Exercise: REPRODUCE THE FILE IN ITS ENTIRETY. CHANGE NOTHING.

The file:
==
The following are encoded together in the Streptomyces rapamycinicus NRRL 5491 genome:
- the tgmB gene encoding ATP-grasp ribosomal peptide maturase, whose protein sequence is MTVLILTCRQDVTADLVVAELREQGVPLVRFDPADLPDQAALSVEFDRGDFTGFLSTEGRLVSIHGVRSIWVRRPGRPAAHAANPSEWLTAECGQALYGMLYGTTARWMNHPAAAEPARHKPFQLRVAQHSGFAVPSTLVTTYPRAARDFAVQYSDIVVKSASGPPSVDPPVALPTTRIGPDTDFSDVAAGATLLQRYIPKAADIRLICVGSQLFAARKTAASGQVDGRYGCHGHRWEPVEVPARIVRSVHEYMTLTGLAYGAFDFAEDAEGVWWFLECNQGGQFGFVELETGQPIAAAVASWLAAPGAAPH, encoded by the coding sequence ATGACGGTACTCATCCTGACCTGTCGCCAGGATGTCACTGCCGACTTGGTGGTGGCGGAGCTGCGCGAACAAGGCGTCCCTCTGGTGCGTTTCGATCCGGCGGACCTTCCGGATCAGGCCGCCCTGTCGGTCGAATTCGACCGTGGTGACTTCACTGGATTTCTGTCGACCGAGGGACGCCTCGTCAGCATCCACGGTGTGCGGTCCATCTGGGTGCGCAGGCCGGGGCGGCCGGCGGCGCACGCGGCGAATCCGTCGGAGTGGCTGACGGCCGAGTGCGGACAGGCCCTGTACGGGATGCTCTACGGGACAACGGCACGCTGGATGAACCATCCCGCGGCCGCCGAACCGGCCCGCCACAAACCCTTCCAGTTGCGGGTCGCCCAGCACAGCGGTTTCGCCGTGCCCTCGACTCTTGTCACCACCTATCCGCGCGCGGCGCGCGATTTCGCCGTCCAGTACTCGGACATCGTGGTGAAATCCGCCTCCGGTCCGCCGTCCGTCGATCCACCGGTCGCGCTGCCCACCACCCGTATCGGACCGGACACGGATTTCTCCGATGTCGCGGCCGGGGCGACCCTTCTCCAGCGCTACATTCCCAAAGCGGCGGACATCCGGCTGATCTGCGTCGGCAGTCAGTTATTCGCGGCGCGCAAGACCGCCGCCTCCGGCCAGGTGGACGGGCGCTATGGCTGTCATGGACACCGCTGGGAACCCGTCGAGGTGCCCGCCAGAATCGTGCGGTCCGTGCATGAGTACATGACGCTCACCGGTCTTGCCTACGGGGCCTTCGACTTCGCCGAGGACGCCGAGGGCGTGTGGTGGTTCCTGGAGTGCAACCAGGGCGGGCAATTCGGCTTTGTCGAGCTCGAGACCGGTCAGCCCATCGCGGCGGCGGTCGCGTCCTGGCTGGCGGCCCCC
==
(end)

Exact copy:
The following are encoded together in the Streptomyces rapamycinicus NRRL 5491 genome:
- the tgmB gene encoding ATP-grasp ribosomal peptide maturase, whose protein sequence is MTVLILTCRQDVTADLVVAELREQGVPLVRFDPADLPDQAALSVEFDRGDFTGFLSTEGRLVSIHGVRSIWVRRPGRPAAHAANPSEWLTAECGQALYGMLYGTTARWMNHPAAAEPARHKPFQLRVAQHSGFAVPSTLVTTYPRAARDFAVQYSDIVVKSASGPPSVDPPVALPTTRIGPDTDFSDVAAGATLLQRYIPKAADIRLICVGSQLFAARKTAASGQVDGRYGCHGHRWEPVEVPARIVRSVHEYMTLTGLAYGAFDFAEDAEGVWWFLECNQGGQFGFVELETGQPIAAAVASWLAAPGAAPH, encoded by the coding sequence ATGACGGTACTCATCCTGACCTGTCGCCAGGATGTCACTGCCGACTTGGTGGTGGCGGAGCTGCGCGAACAAGGCGTCCCTCTGGTGCGTTTCGATCCGGCGGACCTTCCGGATCAGGCCGCCCTGTCGGTCGAATTCGACCGTGGTGACTTCACTGGATTTCTGTCGACCGAGGGACGCCTCGTCAGCATCCACGGTGTGCGGTCCATCTGGGTGCGCAGGCCGGGGCGGCCGGCGGCGCACGCGGCGAATCCGTCGGAGTGGCTGACGGCCGAGTGCGGACAGGCCCTGTACGGGATGCTCTACGGGACAACGGCACGCTGGATGAACCATCCCGCGGCCGCCGAACCGGCCCGCCACAAACCCTTCCAGTTGCGGGTCGCCCAGCACAGCGGTTTCGCCGTGCCCTCGACTCTTGTCACCACCTATCCGCGCGCGGCGCGCGATTTCGCCGTCCAGTACTCGGACATCGTGGTGAAATCCGCCTCCGGTCCGCCGTCCGTCGATCCACCGGTCGCGCTGCCCACCACCCGTATCGGACCGGACACGGATTTCTCCGATGTCGCGGCCGGGGCGACCCTTCTCCAGCGCTACATTCCCAAAGCGGCGGACATCCGGCTGATCTGCGTCGGCAGTCAGTTATTCGCGGCGCGCAAGACCGCCGCCTCCGGCCAGGTGGACGGGCGCTATGGCTGTCATGGACACCGCTGGGAACCCGTCGAGGTGCCCGCCAGAATCGTGCGGTCCGTGCATGAGTACATGACGCTCACCGGTCTTGCCTACGGGGCCTTCGACTTCGCCGAGGACGCCGAGGGCGTGTGGTGGTTCCTGGAGTGCAACCAGGGCGGGCAATTCGGCTTTGTCGAGCTCGAGACCGGTCAGCCCATCGCGGCGGCGGTCGCGTCCTGGCTGGCGGCCCCC